Digging for ocean clams is one of the simplest, most rewarding, unique and satisfying pleasures the great Atlantic has to offer. I have been clamming in Weekapaug, Rhode Island's Winnapaug Pond for 50 years and it never gets old.
The Winnapaug salt pond is connected to the Atlantic Ocean by the Weekapaug Breachway. Every six hours the breachway brings in a tide, filling the pond to the brim, or brings a tide out, leaving the pond shallow with exposed mud flats. It is at this point – low tide – that the clammers come out. The Winnapaug Pond features several small tributaries or inlets. Most are crystal clear, shallow inlets perhaps 20 feet wide and at best knee deep. Others are a bit wider and a bit deeper up to one's chest. What these inlets – shallow or deep – have in common is that there are clams at the bottom!
Before we begin our excursion, some legal housekeeping is in order. You'll need a Rhode Island Shellfish License which can be obtained at city hall and several other locations for a nominal fee. When you are issued your license, you will be given a steel ring approximately two inches in diameter. More later on how this ring will be your most important piece of equipment.
The only other equipment you will need is a clam rake which looks very much like your everyday 5-pronged garden rake with 6-inch teeth. Only instead of digging up soil in your garden, you'll be scrapping mud with the implement. Once you're in the water, you begin running the rake over the sandy bottom until you hear and feel what seems to be a rock. Carefully bury the rakehead behind this solid object and pull up everything – the object and all the surrounding mud! You then dip the mass into the water several times, each time more mud gets peeled away until eventually, the 'object' appears. Sometimes it actually will be a rock, resulting in a moment of disappointment. Other times it will be a shell – an old one – from a clam who has long since left this world. But sometimes the rake contains a beautiful, shining, gray, live clam! And for as mundane as this may sound, you can not contain your excitement! However, before you get too excited, grab that steel ring we talked about. If the clam you caught fits through the ring, the creature must be returned to the ocean as too small. Do not take this lightly. Wardens from the Department of Environmental Management frequently check clamming areas and they can check your catch if they so choose. You do not want to know what can happen if one of your clams fits through their ring.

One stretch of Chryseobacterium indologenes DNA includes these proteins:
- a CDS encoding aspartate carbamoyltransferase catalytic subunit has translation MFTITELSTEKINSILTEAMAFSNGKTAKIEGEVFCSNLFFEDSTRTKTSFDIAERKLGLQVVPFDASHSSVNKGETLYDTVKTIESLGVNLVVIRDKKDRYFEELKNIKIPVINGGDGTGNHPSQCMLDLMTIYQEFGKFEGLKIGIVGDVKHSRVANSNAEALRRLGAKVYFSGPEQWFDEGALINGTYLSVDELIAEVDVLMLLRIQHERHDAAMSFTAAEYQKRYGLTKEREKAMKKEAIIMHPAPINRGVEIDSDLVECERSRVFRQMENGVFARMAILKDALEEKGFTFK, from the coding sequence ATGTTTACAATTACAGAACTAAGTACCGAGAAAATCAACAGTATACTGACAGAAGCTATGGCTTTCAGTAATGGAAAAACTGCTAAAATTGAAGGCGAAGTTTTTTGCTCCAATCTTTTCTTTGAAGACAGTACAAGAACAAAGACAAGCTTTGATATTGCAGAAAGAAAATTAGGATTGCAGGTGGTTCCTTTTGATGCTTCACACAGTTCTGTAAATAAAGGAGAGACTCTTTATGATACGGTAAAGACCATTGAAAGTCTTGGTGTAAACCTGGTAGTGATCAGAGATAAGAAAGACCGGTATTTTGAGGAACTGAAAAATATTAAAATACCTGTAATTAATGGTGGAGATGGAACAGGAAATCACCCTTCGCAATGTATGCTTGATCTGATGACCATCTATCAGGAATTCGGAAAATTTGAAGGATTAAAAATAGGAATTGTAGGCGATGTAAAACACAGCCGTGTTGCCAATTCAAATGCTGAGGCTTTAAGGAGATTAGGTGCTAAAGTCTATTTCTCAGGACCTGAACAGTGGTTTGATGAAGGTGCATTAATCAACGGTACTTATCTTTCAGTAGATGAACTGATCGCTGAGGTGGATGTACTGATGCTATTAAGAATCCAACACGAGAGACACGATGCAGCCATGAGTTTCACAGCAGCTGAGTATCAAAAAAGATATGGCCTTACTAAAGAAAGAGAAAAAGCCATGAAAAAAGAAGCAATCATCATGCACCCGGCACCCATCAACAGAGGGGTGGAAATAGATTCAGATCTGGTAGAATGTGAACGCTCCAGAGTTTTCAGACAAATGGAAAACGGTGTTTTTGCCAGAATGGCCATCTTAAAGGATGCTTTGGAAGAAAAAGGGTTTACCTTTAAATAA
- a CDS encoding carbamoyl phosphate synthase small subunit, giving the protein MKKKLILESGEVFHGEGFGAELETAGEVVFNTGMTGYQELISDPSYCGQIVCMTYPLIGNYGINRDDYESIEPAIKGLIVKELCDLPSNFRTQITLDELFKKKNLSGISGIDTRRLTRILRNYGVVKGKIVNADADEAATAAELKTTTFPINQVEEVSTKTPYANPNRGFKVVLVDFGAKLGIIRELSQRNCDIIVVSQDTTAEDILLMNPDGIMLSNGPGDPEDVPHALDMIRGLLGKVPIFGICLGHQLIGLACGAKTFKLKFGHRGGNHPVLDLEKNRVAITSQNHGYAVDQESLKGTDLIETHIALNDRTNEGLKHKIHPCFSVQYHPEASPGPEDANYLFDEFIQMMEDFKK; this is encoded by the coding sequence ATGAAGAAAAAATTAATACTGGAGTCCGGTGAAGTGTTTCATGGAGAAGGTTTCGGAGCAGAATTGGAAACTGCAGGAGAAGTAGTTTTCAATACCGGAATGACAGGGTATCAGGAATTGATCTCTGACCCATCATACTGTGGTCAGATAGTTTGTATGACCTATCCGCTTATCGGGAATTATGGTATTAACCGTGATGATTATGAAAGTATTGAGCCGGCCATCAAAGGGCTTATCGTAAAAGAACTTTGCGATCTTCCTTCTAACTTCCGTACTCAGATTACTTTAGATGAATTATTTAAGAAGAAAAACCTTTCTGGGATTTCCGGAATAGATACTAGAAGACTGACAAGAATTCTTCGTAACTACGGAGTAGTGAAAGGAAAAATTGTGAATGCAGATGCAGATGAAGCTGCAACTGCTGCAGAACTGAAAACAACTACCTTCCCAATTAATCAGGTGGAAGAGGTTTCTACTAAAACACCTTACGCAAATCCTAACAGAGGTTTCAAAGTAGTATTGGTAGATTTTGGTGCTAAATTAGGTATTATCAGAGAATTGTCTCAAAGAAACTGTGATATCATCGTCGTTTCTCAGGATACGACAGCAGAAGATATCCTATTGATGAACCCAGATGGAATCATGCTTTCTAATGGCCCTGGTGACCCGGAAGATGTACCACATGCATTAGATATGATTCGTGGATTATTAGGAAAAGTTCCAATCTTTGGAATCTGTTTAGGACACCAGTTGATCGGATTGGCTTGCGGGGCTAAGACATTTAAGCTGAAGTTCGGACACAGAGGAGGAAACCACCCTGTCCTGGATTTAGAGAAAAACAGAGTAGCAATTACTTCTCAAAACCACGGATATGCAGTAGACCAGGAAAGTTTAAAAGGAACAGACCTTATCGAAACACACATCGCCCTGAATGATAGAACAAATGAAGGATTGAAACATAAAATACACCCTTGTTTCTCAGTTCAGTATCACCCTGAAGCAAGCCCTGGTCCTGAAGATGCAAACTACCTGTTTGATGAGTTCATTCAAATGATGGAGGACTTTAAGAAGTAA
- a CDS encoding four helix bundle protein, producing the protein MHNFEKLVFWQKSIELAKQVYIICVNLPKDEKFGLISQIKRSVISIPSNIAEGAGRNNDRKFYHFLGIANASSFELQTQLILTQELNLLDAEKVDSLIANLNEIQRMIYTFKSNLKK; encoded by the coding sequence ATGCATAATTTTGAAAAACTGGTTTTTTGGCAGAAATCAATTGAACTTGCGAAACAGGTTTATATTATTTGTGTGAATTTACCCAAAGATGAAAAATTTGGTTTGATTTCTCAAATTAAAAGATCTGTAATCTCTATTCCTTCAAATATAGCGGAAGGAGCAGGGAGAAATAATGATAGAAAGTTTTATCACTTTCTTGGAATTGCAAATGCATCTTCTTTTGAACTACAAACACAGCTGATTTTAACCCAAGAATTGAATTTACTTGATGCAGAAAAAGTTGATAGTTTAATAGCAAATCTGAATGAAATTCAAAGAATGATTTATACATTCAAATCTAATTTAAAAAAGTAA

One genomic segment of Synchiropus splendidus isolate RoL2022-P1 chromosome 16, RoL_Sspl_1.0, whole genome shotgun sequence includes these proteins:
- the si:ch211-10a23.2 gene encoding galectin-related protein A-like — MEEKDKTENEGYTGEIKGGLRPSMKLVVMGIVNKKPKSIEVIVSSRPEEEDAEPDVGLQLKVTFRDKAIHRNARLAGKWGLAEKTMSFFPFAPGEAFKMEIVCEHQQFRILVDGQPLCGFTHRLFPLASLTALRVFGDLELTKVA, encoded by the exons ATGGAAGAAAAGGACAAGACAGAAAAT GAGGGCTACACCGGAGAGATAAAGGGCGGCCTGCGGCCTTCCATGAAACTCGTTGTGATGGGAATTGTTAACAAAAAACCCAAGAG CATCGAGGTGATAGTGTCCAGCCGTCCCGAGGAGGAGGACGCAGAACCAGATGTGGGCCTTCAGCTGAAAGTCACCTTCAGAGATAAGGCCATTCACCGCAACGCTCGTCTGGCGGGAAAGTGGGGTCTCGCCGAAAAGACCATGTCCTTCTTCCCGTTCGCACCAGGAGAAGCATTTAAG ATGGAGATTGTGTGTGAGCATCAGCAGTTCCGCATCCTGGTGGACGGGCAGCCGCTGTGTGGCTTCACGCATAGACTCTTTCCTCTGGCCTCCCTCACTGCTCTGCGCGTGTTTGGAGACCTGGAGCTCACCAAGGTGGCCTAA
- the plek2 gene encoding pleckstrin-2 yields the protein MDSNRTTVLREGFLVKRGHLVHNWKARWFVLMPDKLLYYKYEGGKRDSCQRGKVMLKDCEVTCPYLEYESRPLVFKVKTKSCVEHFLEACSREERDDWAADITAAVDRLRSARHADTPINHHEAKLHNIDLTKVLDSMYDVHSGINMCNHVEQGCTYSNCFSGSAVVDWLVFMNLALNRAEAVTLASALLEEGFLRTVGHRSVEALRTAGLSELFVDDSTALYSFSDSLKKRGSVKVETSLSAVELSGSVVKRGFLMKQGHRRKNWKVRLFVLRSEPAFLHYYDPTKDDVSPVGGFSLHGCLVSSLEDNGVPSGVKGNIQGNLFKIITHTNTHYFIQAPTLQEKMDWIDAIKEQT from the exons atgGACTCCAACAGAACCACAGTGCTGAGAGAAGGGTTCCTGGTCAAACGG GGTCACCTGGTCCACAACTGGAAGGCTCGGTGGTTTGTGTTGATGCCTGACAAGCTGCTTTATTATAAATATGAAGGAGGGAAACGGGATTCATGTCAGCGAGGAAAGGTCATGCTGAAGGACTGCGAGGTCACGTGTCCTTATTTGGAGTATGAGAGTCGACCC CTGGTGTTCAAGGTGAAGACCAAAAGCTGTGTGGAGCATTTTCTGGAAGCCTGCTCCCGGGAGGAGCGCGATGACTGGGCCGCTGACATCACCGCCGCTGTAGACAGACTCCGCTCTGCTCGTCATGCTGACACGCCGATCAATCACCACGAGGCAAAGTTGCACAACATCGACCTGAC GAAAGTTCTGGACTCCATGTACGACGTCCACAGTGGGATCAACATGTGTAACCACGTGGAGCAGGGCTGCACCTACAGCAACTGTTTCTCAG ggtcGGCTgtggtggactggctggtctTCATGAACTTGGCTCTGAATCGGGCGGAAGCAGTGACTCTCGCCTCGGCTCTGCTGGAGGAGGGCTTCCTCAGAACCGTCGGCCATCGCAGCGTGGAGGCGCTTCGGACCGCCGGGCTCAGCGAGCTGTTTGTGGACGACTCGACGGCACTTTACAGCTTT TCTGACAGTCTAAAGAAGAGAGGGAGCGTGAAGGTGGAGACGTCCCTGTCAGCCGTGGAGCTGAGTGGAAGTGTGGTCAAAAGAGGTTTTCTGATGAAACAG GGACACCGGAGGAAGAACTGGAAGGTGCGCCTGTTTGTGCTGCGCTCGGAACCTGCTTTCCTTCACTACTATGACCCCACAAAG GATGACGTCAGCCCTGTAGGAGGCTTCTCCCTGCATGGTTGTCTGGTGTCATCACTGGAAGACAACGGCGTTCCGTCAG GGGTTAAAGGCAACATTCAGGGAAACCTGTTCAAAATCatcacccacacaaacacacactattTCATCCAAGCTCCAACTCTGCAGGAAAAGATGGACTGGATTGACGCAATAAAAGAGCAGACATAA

Most clammers are in search of the smaller 'steamers' which go well with a cup of melted butter. Others go after the larger quahogs to be put into a clam chowder. The clams I catch do not meet such fates. I hold each clam I catch in my hand, I study it, marvel at its coloration, enjoy its coolness to the touch and then I return it to where it belongs – the soft, sandy bottom of the ocean. My reasoning is that these clams made their journey from the ocean, fought their way up the breachway and made it to the calm of the salt pond. How cruel it would be to reward the joy they brought to me by introducing them to a bottle of cocktail sauce.